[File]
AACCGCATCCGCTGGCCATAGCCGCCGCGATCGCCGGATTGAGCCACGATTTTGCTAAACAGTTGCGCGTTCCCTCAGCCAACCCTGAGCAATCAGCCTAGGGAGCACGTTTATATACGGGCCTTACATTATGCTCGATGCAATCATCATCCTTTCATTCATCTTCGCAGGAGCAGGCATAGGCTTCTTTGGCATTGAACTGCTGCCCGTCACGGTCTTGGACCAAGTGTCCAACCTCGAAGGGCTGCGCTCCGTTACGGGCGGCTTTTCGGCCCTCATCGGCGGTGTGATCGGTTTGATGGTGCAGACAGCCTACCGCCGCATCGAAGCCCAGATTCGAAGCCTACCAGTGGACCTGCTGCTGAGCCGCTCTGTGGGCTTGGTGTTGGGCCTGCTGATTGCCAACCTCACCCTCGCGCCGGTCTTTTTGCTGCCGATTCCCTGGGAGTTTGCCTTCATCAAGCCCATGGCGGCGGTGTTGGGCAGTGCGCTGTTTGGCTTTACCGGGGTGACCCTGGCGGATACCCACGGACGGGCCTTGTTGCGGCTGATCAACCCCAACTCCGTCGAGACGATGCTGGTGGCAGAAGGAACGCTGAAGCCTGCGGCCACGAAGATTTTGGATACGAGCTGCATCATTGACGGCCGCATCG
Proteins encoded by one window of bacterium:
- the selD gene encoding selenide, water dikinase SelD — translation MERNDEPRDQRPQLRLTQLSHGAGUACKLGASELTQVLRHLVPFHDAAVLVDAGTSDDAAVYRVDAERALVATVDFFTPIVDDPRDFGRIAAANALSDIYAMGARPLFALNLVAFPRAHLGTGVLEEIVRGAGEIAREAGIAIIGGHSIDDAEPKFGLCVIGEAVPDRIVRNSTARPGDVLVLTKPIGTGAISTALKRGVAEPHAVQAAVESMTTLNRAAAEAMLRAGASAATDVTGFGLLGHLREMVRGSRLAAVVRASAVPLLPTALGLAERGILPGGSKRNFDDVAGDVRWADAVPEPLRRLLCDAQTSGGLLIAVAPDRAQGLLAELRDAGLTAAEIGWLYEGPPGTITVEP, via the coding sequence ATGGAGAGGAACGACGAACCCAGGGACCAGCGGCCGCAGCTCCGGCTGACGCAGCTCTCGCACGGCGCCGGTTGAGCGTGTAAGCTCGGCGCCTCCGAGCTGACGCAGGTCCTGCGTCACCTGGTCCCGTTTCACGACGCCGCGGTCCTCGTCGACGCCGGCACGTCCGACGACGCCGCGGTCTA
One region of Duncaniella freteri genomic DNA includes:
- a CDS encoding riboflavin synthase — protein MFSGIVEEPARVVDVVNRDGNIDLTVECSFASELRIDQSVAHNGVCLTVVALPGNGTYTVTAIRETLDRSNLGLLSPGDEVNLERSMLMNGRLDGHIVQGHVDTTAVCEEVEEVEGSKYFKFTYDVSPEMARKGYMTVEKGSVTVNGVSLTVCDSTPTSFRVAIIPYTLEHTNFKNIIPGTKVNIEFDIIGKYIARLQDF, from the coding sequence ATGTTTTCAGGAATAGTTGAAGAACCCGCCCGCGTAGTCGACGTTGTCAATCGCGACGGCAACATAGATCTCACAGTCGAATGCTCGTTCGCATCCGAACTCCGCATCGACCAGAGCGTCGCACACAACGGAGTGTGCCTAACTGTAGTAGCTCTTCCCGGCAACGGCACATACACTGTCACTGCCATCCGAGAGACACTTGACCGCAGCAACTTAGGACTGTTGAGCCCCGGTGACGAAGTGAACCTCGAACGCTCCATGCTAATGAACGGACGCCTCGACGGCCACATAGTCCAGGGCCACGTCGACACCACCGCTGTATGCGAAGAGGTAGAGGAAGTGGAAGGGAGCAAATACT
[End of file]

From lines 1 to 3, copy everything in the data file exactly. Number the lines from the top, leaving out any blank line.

AACCGCATCCGCTGGCCATAGCCGCCGCGATCGCCGGATTGAGCCACGATTTTGCTAAACAGTTGCGCGTTCCCTCAGCCAACCCTGAGCAATCAGCCTAGGGAGCACGTTTATATACGGGCCTTACATTATGCTCGATGCAATCATCATCCTTTCATTCATCTTCGCAGGAGCAGGCATAGGCTTCTTTGGCATTGAACTGCTGCCCGTCACGGTCTTGGACCAAGTGTCCAACCTCGAAGGGCTGCGCTCCGTTACGGGCGGCTTTTCGGCCCTCATCGGCGGTGTGATCGGTTTGATGGTGCAGACAGCCTACCGCCGCATCGAAGCCCAGATTCGAAGCCTACCAGTGGACCTGCTGCTGAGCCGCTCTGTGGGCTTGGTGTTGGGCCTGCTGATTGCCAACCTCACCCTCGCGCCGGTCTTTTTGCTGCCGATTCCCTGGGAGTTTGCCTTCATCAAGCCCATGGCGGCGGTGTTGGGCAGTGCGCTGTTTGGCTTTACCGGGGTGACCCTGGCGGATACCCACGGACGGGCCTTGTTGCGGCTGATCAACCCCAACTCCGTCGAGACGATGCTGGTGGCAGAAGGAACGCTGAAGCCTGCGGCCACGAAGATTTTGGATACGAGCTGCATCATTGACGGCCGCATCG
Proteins encoded by one window of bacterium:
- the selD gene encoding selenide, water dikinase SelD — translation MERNDEPRDQRPQLRLTQLSHGAGUACKLGASELTQVLRHLVPFHDAAVLVDAGTSDDAAVYRVDAERALVATVDFFTPIVDDPRDFGRIAAANALSDIYAMGARPLFALNLVAFPRAHLGTGVLEEIVRGAGEIAREAGIAIIGGHSIDDAEPKFGLCVIGEAVPDRIVRNSTARPGDVLVLTKPIGTGAISTALKRGVAEPHAVQAAVESMTTLNRAAAEAMLRAGASAATDVTGFGLLGHLREMVRGSRLAAVVRASAVPLLPTALGLAERGILPGGSKRNFDDVAGDVRWADAVPEPLRRLLCDAQTSGGLLIAVAPDRAQGLLAELRDAGLTAAEIGWLYEGPPGTITVEP, via the coding sequence ATGGAGAGGAACGACGAACCCAGGGACCAGCGGCCGCAGCTCCGGCTGACGCAGCTCTCGCACGGCGCCGGTTGAGCGTGTAAGCTCGGCGCCTCCGAGCTGACGCAGGTCCTGCGTCACCTGGTCCCGTTTCACGACGCCGCGGTCCTCGTCGACGCCGGCACGTCCGACGACGCCGCGGTCTA